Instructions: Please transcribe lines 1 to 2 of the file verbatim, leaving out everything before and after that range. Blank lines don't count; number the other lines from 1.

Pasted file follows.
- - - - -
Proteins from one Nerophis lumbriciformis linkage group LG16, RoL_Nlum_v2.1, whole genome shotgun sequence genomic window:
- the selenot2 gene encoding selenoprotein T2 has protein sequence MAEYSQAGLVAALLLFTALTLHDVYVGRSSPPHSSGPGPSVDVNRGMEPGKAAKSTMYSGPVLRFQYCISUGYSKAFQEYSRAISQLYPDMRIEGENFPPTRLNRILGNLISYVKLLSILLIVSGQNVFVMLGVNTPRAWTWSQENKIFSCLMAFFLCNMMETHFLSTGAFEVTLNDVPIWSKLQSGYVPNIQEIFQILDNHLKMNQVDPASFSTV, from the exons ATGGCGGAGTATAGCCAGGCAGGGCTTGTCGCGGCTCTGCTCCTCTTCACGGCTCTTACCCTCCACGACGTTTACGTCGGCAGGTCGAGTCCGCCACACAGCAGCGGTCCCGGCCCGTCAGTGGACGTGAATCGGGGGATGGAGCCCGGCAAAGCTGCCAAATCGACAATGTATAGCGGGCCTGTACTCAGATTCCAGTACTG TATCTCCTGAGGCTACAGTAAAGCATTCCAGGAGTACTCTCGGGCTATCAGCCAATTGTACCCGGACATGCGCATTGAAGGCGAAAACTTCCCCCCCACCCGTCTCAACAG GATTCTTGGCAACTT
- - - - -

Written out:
Proteins from one Nerophis lumbriciformis linkage group LG16, RoL_Nlum_v2.1, whole genome shotgun sequence genomic window:
- the selenot2 gene encoding selenoprotein T2 has protein sequence MAEYSQAGLVAALLLFTALTLHDVYVGRSSPPHSSGPGPSVDVNRGMEPGKAAKSTMYSGPVLRFQYCISUGYSKAFQEYSRAISQLYPDMRIEGENFPPTRLNRILGNLISYVKLLSILLIVSGQNVFVMLGVNTPRAWTWSQENKIFSCLMAFFLCNMMETHFLSTGAFEVTLNDVPIWSKLQSGYVPNIQEIFQILDNHLKMNQVDPASFSTV, from the exons ATGGCGGAGTATAGCCAGGCAGGGCTTGTCGCGGCTCTGCTCCTCTTCACGGCTCTTACCCTCCACGACGTTTACGTCGGCAGGTCGAGTCCGCCACACAGCAGCGGTCCCGGCCCGTCAGTGGACGTGAATCGGGGGATGGAGCCCGGCAAAGCTGCCAAATCGACAATGTATAGCGGGCCTGTACTCAGATTCCAGTACTG TATCTCCTGAGGCTACAGTAAAGCATTCCAGGAGTACTCTCGGGCTATCAGCCAATTGTACCCGGACATGCGCATTGAAGGCGAAAACTTCCCCCCCACCCGTCTCAACAG GATTCTTGGCAACTT